The Business of Art: Some “Take-Aways”

I decided several years ago to move from the realm of just painting art into the business of selling my art. It’s two completely different activities and each one has its own, unique set of skills and know-how.

The reason I chose to make that move was mainly from the encouragement of several of my fellow artists and people very close to me, all of whom have opinions I respect. They said, “you’re good enough” and “you’ve got a great body of work” and other similarly positive messages, like “just do it!”. However, I knew that it was a big step so, I pondered it for a while. Knowing myself, I knew that if I launched a career as a professional artist that I’d have to go into it “full tilt” and wholeheartedly take the plunge feet-first. Well, I obviously made the decision to do just that, in spite of my own inner fears and other dramatic concerns. And, at the time, I had about 100 paintings to work with.


The first thing I did was to research and establish a professional website. There are several companies out there that specialize in setting up websites just for artists. Again, my fellow artists and friends gave me tips from their experiences, and from that, I selected a noteworthy company to help me establish my very own art website. I also opened up a Facebook and Instagram page and learned some of the basic ins and outs of how to use those tools. And I scoured through YouTube videos about how to market yourself as an artist, using social media, etc. That was interesting!

Then I tapped into a good friend of mine who does graphic design and asked him if he would help me to put together a simple but aesthetic business card. I ended up making three. Oh well…

I also began to hook up with and become of member of as many art organizations and groups in my area that I could find. Yes, I spent the money for that also. But, having run my own business (in a completely different area) for years, I knew it was vitally important to establish as many networking connections as possible. The idea is always to get your name out there and your “brand”. I also began to collect names, addresses and email addresses of anyone I met in the arts and/or any connections within the art business.

From that, word of mouth “leads” and “calls for artists” opportunities began to spring up all over the place. I took advantage of as many of these as possible, that I felt were correct venues and shows for my style of artwork. In other words, I wouldn’t enter an exhibition for portraiture since I don’t do portraits!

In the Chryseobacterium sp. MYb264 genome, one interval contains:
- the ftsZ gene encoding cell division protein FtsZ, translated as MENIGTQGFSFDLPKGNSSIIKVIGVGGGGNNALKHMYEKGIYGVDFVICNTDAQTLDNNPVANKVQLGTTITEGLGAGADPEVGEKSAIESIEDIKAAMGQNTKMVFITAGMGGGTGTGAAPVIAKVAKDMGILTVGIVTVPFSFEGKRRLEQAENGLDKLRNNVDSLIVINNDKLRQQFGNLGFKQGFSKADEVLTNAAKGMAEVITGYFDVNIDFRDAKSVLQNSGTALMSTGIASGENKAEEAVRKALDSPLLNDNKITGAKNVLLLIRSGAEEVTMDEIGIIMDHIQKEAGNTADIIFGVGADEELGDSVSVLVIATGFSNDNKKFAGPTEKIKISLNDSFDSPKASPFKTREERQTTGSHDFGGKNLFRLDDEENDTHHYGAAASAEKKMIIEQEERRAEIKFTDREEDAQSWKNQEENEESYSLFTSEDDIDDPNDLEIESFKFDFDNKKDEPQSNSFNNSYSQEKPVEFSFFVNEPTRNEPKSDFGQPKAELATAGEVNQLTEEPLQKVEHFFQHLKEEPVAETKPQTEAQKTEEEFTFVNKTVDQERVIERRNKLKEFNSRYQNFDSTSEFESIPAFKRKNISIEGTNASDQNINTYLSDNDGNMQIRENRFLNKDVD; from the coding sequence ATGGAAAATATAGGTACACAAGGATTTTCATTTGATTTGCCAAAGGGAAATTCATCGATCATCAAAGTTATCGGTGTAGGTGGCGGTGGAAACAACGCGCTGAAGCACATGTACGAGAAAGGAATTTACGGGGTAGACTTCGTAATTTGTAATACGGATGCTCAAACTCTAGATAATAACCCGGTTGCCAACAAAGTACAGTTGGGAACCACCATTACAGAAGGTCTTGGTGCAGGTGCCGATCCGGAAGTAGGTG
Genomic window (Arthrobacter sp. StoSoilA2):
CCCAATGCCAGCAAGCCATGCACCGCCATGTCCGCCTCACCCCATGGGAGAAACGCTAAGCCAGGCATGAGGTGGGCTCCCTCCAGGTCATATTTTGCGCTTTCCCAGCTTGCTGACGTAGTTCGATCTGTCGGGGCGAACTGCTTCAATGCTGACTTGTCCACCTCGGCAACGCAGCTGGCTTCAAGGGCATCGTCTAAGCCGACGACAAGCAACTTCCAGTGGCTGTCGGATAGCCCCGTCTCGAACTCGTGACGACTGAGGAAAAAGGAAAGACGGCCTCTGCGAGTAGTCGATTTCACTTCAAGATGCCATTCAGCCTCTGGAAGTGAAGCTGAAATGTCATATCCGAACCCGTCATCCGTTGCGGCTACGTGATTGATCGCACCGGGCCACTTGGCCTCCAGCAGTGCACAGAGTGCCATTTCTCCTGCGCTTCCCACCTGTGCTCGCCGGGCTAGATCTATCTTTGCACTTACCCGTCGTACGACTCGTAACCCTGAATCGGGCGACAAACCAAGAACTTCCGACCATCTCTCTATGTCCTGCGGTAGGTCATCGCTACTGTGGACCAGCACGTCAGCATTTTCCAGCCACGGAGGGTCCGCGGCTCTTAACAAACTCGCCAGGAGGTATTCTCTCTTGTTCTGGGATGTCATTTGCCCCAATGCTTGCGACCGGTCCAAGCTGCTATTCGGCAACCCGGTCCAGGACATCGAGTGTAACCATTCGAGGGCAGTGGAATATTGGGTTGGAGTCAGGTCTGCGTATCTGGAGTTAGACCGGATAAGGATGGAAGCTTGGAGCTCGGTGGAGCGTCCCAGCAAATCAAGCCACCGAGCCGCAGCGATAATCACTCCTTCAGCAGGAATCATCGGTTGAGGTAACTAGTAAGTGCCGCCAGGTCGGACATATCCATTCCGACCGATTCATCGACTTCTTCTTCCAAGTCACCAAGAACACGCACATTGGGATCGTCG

With the newly formed network of artists and art related venues, I began to look for places where I could have solo exhibitions. I firmly believe that, as an artist, you need to present a substantial body of work to the public, and only a solo exhibition will give you that opportunity. I still continued to submit work and display my art at group exhibitions, as this improves your resume and possibly gets you some awards. But I truly feel that the real way to get recognition and eventual sales is with solo shows. And every time I got a solo show, I’d market the ever-loving heck out of it! From that I got a feature article about one of my exhibits printed in a local magazine.


Well, firstly, know that all of this takes time and a conscious, consistent effort in a single-minded direction. No one builds a business overnight, even if you have tons of money at your disposal.

Also, in 2023, I made it a point to do as many art exhibitions as possible. That begins (yes, just “begins”) to establish your name and your brand. In 2023 I exhibited in 22 different shows, two of which were solo exhibits. I had also been submitting applications to Creative Pinellas, in the hopes of winning a grant to feed my obsession. That opportunity came to fruition and launched me to the next level of opportunities.

Since the beginning of 2024, I’ve had three solo exhibitions and was interviewed by a local TV station. The big exhibition for me will be the Creative Pinellas Emerging Artist exhibit, opening in May. That is equal to a debutant ball for artists.

I’ve also started submitting proposals to local art centers to teach oil painting workshops. We’ll see how that pans out.


  1. Stay positive!! It’s extraordinary to see just how often the negative thoughts sneak into your head and “poke” at you. It’s not productive and clearly will stop you in your tracks.
  2. Stay focused!! My style of art (classical still life) is not the most popular subject in the warm and sunny state of Florida. Many times, I thought “maybe I should be painting palm trees?” That falls under the realm of “negative thoughts” as mentioned in number 1 above. Stop it! The people who love what you create will find you if you promote enough, so keep promoting and stay focused on your style of art. The painting above, “Brass Candle and Copper Kettle”, was posted on Facebook and got noticed by a collector. It sold for mega-bucks. 🙂
  3. The name of the game is not “sales first”. The name of the game is “name recognition” first and “brand” (i.e. your style of art) second. The sales will come once the first two are well established and you’ve promoted so often that people will remember your name and recognize your work. Then, as with greats such as Salvador Dali, collectors were tripping over themselves to own a coveted “Dali”.
  4. Build a network of people in your field, gather names and addresses and promote constantly! (and don’t forget to create art and continue to expand your body of work)
  5. Have a blast! This is fun and exciting and, finally, spiritually rewarding. I love being able to do what I love to do and enjoy the ride as well.

I hope this helps. See you at the Creative Pinellas Emerging Artist Exhibition opening reception on Thursday, May 9th!!


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